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Wednesday, July 24, 2013

When will kindness prevail?

By Datuk Zaid Ibrahim | TMI

Another school fiasco has taken place if the reports about the schoolchildren in Sekolah Kebangsaan Seri Pristana in Sungai Buloh are correct.

The children were required to use the changing room next to the toilet as a makeshift canteen because the canteen itself was closed for the fasting month.

Predictably, the DPM has ordered a probe and probably the other education minister will express some regret over the incident. This is not the first time such ugliness has marred our school halls.

In 2010, the principal of Sekolah Menengah Kebangsaan Tunku Abdul Rahman Putra in Johor made it to the news for making racial remarks against her Chinese and Indian students.

Typically, in such incidents after the furor has died down all is forgotten.

Then another incident unfolds because Malay and Muslim administrators do not think non-Malays and non-Muslims are important enough to be treated with respect and dignity.

What has happened is the result of heightened Malay-Muslim consciousness, promoted by politicians and Islamic bureaucrats who-under the cloak of race and in some cases religion or both-want to be identified as champions of their race and religion.

But by invoking false ideologies of patriotism and Islamisation, they have invaded the public space and filled the minds of the people with so much indoctrinal nonsense that some Malays and Muslims have forgotten basic human decency and moral values in their interpersonal relationship with others.

The process has numbed the conscience of these administrators, a condition described by our Malay elders as "hilang hati perut".

It means they have lost their sense of fairness, empathy and understanding and can no longer appreciate the consequence of their actions on others who do not belong to their group.

They simply no longer care enough.

These false champions of their race and religion then blame non-Malays and non-Muslims for being insensitive.

Just this morning a deputy minister blamed the Chinese for organising a beauty contest knowing about the fatwa issue, implying the Chinese must also follow the fatwa.

Some silly bloggers may have given them the ammunition to justify what they say, but by and large, non-Malays and non-Muslims have always been respectful of Malays and Muslims for as long as I can remember.

For many years after independence, the Chinese and Indians have always stayed in the background and known their place under the Malaysian sun.

In fact, their reluctance to be involved was interpreted as apathy and unwillingness to be involved in nation-building.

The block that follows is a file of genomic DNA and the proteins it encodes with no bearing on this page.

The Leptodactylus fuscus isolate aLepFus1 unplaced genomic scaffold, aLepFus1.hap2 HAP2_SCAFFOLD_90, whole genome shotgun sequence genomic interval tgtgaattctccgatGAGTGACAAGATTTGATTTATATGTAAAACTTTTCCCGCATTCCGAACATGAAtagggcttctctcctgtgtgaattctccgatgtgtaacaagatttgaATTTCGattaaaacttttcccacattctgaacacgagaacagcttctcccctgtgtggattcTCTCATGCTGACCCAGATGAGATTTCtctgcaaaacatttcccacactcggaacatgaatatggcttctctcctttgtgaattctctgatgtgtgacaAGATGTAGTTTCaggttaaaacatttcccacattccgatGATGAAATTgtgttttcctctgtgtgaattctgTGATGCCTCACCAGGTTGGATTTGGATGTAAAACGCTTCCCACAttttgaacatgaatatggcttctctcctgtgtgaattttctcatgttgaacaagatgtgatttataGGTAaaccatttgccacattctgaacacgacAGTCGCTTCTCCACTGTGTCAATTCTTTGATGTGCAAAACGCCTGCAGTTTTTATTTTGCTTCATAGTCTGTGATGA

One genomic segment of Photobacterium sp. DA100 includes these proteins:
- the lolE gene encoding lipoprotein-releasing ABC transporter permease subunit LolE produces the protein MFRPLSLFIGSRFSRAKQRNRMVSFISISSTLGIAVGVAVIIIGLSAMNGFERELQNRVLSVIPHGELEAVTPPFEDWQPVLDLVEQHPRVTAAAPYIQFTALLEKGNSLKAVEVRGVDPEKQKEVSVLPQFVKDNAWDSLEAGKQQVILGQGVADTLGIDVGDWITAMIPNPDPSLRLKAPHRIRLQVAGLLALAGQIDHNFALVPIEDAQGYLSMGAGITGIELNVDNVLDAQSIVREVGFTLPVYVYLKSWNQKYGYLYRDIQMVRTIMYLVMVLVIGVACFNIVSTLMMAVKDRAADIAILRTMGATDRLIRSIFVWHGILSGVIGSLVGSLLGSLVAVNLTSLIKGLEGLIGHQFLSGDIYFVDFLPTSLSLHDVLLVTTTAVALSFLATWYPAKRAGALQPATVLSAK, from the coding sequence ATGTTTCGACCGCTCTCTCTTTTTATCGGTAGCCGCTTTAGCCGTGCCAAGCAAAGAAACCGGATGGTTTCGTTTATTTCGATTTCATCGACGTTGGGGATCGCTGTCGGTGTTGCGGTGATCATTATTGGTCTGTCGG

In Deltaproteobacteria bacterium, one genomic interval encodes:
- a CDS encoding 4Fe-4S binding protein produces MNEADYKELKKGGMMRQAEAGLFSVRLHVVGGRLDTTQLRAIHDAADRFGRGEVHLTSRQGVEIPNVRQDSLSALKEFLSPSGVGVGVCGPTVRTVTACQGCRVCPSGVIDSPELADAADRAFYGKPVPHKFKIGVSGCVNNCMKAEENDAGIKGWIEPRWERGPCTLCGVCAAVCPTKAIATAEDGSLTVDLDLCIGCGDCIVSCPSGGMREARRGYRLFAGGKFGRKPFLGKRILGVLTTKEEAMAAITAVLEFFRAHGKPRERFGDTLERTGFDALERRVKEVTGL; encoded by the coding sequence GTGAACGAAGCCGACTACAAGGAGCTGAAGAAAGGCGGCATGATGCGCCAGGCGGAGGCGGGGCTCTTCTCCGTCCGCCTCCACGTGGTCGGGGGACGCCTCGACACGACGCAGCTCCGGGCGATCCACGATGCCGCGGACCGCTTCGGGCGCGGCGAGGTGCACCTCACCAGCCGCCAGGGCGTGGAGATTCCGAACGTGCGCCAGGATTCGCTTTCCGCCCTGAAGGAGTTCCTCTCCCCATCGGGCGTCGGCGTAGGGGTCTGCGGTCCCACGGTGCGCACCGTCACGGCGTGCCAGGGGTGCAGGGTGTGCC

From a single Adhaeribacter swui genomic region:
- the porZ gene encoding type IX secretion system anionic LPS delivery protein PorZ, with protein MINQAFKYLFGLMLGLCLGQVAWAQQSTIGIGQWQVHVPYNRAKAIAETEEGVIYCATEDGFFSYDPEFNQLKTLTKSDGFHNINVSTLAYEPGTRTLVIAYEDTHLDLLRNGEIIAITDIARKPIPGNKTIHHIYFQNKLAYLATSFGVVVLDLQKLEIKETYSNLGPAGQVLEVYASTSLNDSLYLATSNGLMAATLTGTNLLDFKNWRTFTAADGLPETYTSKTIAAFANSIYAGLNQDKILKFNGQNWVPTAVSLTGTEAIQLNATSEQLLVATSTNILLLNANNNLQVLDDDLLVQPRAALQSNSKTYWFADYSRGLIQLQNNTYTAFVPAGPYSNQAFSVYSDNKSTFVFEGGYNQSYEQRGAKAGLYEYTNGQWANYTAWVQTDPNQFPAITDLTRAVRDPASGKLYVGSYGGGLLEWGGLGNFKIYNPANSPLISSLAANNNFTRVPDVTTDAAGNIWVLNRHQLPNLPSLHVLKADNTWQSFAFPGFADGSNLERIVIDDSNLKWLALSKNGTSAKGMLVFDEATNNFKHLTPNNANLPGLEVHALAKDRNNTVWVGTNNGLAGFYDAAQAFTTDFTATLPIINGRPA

Now, the younger generation wants to have a say and for that they are accused of being ungrateful.

Suddenly, these young Malaysians are being labelled as unpatriotic.

A special course on nationhood has been invoked by no less a figure than the Regent of Perak, implying that non-Malays and non-Muslims are found wanting in their sense of national loyalty.

On the contrary, I believe that, if at all, the ones who need to undergo a course on nationhood are Malays and Muslims who have forgotten that there are Malaysians who are unlike them.

I am tired of listening to some of our so-called leaders hand out their prescriptions for what ails the country.

The non-Malays and non-Muslims must stand up for their rights; because only then will we have a country of equals.

The Malays will also benefit from this situation where people are treated as they should be treated, with fairness and equanimity.

The real culprits for the present day distortion are the Malays who always blame the Chinese for their shortcomings, and the false Muslim preachers who teach the Muslims to have an all-consuming fear of God but then conveniently forget that Allah commands us to look after our fellow beings more than ourselves.

What ails the country are these false teachings and false ideologies that are bereft of human decency and dignity, making meaningful relationships among the people of this country difficult to achieve.

So on his 60th birthday, can we have our PM (Prime Minister) say and do something that will right the moral compass of good behaviour between Malays and non-Malays?

Remove the distorting prism that guides our present actions purely on the basis of race or beliefs.

Can we agree that Malaysians of whatever group are human beings first, and that they deserve equal and fair treatment?

Advanced countries put a premium on developing a caring and compassionate society and so should we.

Success certainly cannot be measured by GDP (gross domestic product) and per capita income alone. - July 24, 2013.

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